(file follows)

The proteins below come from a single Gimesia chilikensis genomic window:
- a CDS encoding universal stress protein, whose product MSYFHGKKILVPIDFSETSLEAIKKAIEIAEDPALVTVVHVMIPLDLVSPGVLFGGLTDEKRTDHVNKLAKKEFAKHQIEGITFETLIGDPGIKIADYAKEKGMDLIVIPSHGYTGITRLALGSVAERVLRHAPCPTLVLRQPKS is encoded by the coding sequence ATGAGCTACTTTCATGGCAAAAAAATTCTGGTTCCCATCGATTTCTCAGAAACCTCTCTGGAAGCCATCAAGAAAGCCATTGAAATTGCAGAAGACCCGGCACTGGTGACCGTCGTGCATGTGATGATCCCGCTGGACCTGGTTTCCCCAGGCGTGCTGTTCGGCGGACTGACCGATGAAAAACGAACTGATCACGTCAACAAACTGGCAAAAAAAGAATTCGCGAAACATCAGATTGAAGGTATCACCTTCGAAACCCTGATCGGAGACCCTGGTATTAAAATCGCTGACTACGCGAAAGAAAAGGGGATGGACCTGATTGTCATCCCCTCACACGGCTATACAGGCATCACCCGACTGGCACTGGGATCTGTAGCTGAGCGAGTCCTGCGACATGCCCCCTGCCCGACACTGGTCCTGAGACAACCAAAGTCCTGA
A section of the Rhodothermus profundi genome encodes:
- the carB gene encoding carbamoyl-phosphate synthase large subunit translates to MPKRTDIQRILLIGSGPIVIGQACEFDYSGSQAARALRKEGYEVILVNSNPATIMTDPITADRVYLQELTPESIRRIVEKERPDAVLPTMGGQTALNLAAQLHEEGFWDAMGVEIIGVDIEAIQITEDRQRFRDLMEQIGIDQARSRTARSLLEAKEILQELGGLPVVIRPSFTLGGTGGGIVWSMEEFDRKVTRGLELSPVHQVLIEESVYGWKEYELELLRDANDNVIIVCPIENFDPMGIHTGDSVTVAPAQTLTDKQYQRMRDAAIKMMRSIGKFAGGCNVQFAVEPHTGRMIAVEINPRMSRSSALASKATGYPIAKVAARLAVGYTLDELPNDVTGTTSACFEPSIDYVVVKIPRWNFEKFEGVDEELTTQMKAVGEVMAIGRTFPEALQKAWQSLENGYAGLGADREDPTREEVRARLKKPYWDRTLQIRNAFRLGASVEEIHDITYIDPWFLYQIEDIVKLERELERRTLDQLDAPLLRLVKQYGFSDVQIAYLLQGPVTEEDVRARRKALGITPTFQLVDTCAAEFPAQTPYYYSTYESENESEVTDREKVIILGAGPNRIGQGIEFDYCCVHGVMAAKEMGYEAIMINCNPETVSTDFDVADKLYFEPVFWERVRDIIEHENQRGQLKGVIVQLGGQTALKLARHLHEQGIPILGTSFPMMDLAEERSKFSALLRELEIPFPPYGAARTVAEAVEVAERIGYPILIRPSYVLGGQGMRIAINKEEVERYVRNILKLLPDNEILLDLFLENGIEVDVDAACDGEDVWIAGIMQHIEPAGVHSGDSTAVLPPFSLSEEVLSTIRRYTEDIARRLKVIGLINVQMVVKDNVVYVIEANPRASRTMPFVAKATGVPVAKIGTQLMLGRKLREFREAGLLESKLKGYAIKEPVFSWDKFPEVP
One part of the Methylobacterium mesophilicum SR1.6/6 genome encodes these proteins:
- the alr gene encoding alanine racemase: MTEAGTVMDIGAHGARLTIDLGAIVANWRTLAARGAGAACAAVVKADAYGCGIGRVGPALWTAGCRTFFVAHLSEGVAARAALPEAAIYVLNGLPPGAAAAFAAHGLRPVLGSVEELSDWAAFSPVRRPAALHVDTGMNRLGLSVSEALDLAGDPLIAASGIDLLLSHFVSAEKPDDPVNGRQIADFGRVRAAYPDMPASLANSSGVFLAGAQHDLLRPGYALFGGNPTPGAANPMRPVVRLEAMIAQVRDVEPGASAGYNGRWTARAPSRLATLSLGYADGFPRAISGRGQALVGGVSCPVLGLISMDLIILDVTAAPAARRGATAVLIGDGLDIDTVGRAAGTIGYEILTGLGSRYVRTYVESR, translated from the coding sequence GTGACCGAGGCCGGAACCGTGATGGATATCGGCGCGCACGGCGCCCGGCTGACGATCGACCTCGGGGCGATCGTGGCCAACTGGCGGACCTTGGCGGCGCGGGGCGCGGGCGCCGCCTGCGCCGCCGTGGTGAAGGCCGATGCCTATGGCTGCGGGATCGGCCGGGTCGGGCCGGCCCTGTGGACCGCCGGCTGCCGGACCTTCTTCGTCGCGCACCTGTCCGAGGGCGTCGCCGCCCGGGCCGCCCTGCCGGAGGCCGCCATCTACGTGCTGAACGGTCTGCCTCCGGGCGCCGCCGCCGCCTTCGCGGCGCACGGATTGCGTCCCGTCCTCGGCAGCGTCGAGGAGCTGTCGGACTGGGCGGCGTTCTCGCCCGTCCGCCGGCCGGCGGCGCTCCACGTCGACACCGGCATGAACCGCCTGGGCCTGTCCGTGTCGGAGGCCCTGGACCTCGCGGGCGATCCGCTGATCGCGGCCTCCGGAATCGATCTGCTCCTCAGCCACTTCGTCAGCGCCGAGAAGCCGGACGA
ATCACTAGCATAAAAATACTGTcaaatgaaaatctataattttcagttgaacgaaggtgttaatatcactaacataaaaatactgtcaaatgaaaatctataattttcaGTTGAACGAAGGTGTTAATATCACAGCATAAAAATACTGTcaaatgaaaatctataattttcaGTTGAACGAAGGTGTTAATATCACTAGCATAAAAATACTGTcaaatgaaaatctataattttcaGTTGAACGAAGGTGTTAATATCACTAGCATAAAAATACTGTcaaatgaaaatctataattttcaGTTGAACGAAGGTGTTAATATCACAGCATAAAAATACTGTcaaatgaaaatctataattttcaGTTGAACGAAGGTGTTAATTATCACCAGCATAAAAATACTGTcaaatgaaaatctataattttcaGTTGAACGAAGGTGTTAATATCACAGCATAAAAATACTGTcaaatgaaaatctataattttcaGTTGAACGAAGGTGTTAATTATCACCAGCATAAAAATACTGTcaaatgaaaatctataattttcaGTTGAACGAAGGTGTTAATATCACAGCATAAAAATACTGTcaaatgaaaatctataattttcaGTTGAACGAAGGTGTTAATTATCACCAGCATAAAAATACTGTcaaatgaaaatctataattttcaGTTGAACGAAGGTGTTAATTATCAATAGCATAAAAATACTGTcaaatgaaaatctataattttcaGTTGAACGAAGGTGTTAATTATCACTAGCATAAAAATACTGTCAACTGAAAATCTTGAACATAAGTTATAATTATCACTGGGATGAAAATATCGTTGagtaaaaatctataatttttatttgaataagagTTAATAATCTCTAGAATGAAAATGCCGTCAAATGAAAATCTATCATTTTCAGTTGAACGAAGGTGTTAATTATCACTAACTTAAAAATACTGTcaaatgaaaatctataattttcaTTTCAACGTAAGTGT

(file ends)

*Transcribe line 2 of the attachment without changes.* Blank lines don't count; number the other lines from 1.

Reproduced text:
- a CDS encoding universal stress protein, whose product MSYFHGKKILVPIDFSETSLEAIKKAIEIAEDPALVTVVHVMIPLDLVSPGVLFGGLTDEKRTDHVNKLAKKEFAKHQIEGITFETLIGDPGIKIADYAKEKGMDLIVIPSHGYTGITRLALGSVAERVLRHAPCPTLVLRQPKS is encoded by the coding sequence ATGAGCTACTTTCATGGCAAAAAAATTCTGGTTCCCATCGATTTCTCAGAAACCTCTCTGGAAGCCATCAAGAAAGCCATTGAAATTGCAGAAGACCCGGCACTGGTGACCGTCGTGCATGTGATGATCCCGCTGGACCTGGTTTCCCCAGGCGTGCTGTTCGGCGGACTGACCGATGAAAAACGAACTGATCACGTCAACAAACTGGCAAAAAAAGAATTCGCGAAACATCAGATTGAAGGTATCACCTTCGAAACCCTGATCGGAGACCCTGGTATTAAAATCGCTGACTACGCGAAAGAAAAGGGGATGGACCTGATTGTCATCCCCTCACACGGCTATACAGGCATCACCCGACTGGCACTGGGATCTGTAGCTGAGCGAGTCCTGCGACATGCCCCCTGCCCGACACTGGTCCTGAGACAACCAAAGTCCTGA